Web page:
Although we cannot locate defendant's arraignment on the information in the circuit court in the record, his constitutional right to notice of the charges against him was not violated. People v. Darden, 230 Mich. App. 597, 600, 585 N.W.2d 27 (1998); U.S. Const. Ams. VI, XIV; Const. 1963, art. 1, § 20. Where a defendant "[goes] to trial as if an issue were formed, all participants acting as if all formalities had been complied with, [this] is equivalent to an arraignment and plea." People v. Weeks, 165 Mich. 362, 365, 130 N.W. 697 (1911) (citations omitted). The record reflects that defendant was arraigned in district court, he was advised of the charges against him at his preliminary examination waiver hearing, he moved to dismiss the charges, and he appeared before the trial court to reject the prosecution's plea offer.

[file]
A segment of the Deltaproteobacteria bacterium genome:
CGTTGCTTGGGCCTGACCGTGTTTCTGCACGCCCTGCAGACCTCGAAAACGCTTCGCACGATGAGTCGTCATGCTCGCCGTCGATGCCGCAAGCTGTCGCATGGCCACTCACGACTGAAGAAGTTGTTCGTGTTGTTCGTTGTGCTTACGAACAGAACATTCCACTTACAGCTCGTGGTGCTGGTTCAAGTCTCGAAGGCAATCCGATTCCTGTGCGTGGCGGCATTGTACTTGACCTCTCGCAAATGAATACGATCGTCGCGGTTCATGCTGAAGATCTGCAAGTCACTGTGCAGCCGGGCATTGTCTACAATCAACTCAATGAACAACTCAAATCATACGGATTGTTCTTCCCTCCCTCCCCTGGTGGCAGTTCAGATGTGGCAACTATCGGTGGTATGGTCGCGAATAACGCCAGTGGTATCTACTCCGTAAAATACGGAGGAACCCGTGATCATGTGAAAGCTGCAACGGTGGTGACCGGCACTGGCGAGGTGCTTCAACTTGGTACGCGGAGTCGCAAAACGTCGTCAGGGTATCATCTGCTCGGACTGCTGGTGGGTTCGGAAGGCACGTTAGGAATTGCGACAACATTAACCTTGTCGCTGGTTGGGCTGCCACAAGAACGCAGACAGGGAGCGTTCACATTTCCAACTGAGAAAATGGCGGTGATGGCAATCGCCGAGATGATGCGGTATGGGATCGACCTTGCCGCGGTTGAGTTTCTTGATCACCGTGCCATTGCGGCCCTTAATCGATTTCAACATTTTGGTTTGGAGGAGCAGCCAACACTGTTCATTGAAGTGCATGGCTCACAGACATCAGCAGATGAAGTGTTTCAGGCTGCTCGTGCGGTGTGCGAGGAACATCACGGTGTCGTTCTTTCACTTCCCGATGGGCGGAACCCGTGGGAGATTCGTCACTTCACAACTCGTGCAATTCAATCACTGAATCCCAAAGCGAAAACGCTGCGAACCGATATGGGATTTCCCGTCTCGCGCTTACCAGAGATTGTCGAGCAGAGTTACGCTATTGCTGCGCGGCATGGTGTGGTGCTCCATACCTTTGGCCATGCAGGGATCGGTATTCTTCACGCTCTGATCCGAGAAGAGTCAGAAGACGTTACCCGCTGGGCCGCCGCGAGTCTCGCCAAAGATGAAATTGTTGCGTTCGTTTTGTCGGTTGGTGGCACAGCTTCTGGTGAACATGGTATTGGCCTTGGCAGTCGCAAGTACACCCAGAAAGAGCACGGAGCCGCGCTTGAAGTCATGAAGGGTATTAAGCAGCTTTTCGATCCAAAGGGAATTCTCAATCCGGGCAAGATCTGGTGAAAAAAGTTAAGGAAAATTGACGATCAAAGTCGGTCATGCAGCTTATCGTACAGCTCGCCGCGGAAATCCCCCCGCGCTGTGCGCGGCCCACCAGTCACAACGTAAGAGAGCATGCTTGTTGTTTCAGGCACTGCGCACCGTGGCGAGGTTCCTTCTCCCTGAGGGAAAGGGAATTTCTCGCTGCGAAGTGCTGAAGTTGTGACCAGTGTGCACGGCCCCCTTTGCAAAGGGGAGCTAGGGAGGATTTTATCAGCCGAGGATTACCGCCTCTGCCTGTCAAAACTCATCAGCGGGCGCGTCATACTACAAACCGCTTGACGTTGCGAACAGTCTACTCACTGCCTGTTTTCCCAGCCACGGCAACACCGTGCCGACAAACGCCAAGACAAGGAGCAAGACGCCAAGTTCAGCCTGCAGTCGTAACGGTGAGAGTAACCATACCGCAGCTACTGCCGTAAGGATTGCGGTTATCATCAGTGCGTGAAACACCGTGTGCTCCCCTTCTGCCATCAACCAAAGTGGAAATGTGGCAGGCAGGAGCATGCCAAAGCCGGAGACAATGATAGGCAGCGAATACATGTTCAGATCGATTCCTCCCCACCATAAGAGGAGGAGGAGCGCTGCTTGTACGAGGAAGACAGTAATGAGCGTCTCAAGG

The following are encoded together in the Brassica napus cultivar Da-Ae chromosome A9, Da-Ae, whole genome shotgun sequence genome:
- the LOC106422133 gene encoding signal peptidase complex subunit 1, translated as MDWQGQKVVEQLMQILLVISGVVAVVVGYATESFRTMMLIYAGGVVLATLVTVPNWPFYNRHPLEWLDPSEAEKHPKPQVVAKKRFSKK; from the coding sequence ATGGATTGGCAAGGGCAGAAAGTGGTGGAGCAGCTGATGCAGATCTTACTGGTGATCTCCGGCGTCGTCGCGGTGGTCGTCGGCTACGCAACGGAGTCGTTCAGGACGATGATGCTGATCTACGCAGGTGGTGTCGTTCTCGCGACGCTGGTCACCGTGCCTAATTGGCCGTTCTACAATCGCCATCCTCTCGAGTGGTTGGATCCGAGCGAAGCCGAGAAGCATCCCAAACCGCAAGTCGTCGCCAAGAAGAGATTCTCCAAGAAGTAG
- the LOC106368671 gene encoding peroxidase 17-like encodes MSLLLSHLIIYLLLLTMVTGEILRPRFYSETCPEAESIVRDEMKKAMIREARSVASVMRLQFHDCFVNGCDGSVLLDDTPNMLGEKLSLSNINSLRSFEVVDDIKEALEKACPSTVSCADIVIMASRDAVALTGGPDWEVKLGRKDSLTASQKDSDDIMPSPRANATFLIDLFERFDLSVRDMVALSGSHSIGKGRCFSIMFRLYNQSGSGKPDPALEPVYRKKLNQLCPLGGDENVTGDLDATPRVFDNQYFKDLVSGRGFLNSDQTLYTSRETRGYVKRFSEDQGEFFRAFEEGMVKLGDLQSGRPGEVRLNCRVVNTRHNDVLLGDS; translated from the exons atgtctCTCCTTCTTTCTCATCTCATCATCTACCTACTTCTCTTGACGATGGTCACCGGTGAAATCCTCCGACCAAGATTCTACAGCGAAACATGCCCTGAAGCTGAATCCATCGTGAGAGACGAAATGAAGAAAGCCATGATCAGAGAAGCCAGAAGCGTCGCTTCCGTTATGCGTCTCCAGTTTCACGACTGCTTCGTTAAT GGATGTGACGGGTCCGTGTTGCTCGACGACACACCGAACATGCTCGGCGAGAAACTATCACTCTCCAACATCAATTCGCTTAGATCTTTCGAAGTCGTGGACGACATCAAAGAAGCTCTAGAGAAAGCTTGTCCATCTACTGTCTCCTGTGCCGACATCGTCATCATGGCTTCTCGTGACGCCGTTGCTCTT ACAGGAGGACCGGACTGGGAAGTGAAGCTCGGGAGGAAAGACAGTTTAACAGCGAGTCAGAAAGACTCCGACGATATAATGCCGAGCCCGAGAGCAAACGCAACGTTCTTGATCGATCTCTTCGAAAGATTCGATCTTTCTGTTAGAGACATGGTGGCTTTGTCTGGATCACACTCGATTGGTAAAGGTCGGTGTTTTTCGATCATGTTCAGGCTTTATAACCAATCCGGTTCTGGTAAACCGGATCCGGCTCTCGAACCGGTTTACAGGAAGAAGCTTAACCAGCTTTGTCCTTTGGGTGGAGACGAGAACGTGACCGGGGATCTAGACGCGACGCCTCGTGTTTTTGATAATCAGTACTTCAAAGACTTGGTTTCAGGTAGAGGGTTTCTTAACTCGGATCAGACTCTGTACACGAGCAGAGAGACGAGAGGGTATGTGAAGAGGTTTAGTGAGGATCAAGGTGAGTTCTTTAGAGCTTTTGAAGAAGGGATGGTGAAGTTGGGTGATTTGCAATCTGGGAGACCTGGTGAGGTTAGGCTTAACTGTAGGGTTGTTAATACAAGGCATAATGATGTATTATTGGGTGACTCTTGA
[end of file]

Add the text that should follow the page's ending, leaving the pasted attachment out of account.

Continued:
People v. Stiehl,
No. 283641, 2009 WL 2951284, at *1-2 (Mich. Ct. App. Sept. 15, 2009). As stated above, the record indicates that Petitioner was arraigned and advised of the charges against him. In any event, the Michigan Court of Appeals' decision on this issue was not contrary to, nor an unreasonable application of, clearly established federal law as determined by the United States Supreme Court. Therefore, Petitioner is not entitled to relief on this claim.